positioning one or more plungers in a well tubing, said one or more plungers positioned alternatingly adjacent to one or more removable partitioning devices;
enabling a bottommost plunger to rise under pressure to lift liquids to a lower end of a bottommost partitioning device, whereby said liquids pass through said bottommost partitioning device to an upper end;
enabling one or more subsequent plungers to rise under pressure to lift said liquids to a lower end of one or more subsequent partitioning devices and/or to the surface; and
wherein the step of positioning said one or more plungers further comprises providing one or more removable partitioning devices capable of ready reuse without having to be redressed.
15. The method of claim 14 further comprising the step of repositioning said one or more partitioning devices in one or more alternate locations in said well tubing.
US12/051,684 2007-03-19 2008-03-19 Multiple stage tool for use with plunger lift Active 2028-12-15 US7878251B2 (en)

Priority Applications (2)

Application Number Priority Date Filing Date Title
US89569207P true 2007-03-19 2007-03-19
US12/051,684 US7878251B2 (en) 2007-03-19 2008-03-19 Multiple stage tool for use with plunger lift

Applications Claiming Priority (1)

Application Number Priority Date Filing Date Title
US12/051,684 US7878251B2 (en) 2007-03-19 2008-03-19 Multiple stage tool for use with plunger lift

Publications (2)

Publication Number Publication Date
US20080230230A1 true US20080230230A1 (en) 2008-09-25
US7878251B2 US7878251B2 (en) 2011-02-01

Family

ID=39764656

Family Applications (1)

Application Number Title Priority Date Filing Date
US12/051,684 Active 2028-12-15 US7878251B2 (en) 2007-03-19 2008-03-19 Multiple stage tool for use with plunger lift

Country Status (2)

Country Link
US (1) US7878251B2 (en)
CA (1) CA2626413C (en)

Cited By (2)

* Cited by examiner, † Cited by third party
Publication number Priority date Publication date Assignee Title
WO2015030715A1 (en) * 2013-08-26 2015-03-05 Halliburton Energy Services, Inc. Single-action, dual position, weight-down locating assembly
US20160017700A1 (en) * 2014-07-16 2016-01-21 Patriot Artificial Lift, LLC Bumper assembly having progressive rate spring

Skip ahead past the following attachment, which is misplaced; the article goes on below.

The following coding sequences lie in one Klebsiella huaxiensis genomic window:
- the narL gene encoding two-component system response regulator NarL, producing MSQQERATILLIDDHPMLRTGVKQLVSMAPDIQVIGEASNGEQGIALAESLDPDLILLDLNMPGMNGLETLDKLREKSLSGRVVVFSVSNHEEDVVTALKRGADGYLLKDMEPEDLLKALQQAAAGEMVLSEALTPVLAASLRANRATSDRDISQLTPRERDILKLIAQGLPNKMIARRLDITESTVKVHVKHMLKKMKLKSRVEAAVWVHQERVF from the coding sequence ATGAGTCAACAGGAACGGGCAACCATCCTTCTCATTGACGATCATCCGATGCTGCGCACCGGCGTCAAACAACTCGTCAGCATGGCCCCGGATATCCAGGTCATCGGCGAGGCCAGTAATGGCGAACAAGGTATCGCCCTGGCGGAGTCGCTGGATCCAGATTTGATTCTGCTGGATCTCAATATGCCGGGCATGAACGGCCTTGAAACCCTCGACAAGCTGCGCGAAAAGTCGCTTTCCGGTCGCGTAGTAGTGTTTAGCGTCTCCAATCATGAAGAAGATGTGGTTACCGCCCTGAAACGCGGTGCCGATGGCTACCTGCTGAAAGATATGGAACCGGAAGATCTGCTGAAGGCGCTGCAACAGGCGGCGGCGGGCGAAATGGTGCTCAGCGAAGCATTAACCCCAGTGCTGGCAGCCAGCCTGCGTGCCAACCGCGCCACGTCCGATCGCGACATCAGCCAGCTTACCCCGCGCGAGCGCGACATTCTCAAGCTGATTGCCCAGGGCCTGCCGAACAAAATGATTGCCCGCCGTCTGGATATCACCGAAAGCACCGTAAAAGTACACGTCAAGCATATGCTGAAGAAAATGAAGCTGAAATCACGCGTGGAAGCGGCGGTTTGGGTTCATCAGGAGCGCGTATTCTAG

Families Citing this family (2)

* Cited by examiner, † Cited by third party
Publication number Priority date Publication date Assignee Title
WO2017035194A1 (en) 2015-08-25 2017-03-02 Eog Resources, Inc. Plunger lift systems and methods
US10895128B2 (en) 2019-05-22 2021-01-19 Pcs Ferguson, Inc. Taper lock bypass plunger

Citations (11)

* Cited by examiner, † Cited by third party
Publication number Priority date Publication date Assignee Title
US1495807A (en) * 1923-09-13 1924-05-27 Edward C Schueddig Pump and swab
US2676547A (en) * 1951-03-05 1954-04-27 Nat Supply Co Two-stage plunger lift device
US3179022A (en) * 1963-12-23 1965-04-20 Armco Steel Corp Swab cup for oil well pump assemblies
US4528896A (en) * 1983-11-29 1985-07-16 Edwards Ronald T Dynamic seals for gas and oil well swabs
US5431229A (en) * 1994-01-13 1995-07-11 Reaction Oilfield Products Ltd. Method and apparatus for utilizing the pressure of a fluid column generated by a pump to assist in reciprocating the pump plunger
US6325152B1 (en) * 1996-12-02 2001-12-04 Kelley & Sons Group International, Inc. Method and apparatus for increasing fluid recovery from a subterranean formation
US6568477B1 (en) * 1998-07-21 2003-05-27 Goal-Gas & Oil Associates Ltd. Method and apparatus for conveying fluids, particularly useful with respect to oil wells
US6907926B2 (en) * 2001-09-10 2005-06-21 Gordon F. Bosley Open well plunger-actuated gas lift valve and method of use
US7080691B1 (en) * 2002-07-02 2006-07-25 Kegin Kevin L Plunger lift tool and method of using the same
US7191838B2 (en) * 2003-06-06 2007-03-20 Reitz Donald D Method and apparatus for pumping wells with a sealing fluid displacement device
US7404446B2 (en) * 2003-09-15 2008-07-29 Schlumberger Technology Corporation Well tool protection system and method

Patent Citations (12)

* Cited by examiner, † Cited by third party
Publication number Priority date Publication date Assignee Title
US1495807A (en) * 1923-09-13 1924-05-27 Edward C Schueddig Pump and swab
US2676547A (en) * 1951-03-05 1954-04-27 Nat Supply Co Two-stage plunger lift device
US3179022A (en) * 1963-12-23 1965-04-20 Armco Steel Corp Swab cup for oil well pump assemblies
US4528896A (en) * 1983-11-29 1985-07-16 Edwards Ronald T Dynamic seals for gas and oil well swabs
US5431229A (en) * 1994-01-13 1995-07-11 Reaction Oilfield Products Ltd. Method and apparatus for utilizing the pressure of a fluid column generated by a pump to assist in reciprocating the pump plunger
US6325152B1 (en) * 1996-12-02 2001-12-04 Kelley & Sons Group International, Inc. Method and apparatus for increasing fluid recovery from a subterranean formation
US6568477B1 (en) * 1998-07-21 2003-05-27 Goal-Gas & Oil Associates Ltd. Method and apparatus for conveying fluids, particularly useful with respect to oil wells
US6907926B2 (en) * 2001-09-10 2005-06-21 Gordon F. Bosley Open well plunger-actuated gas lift valve and method of use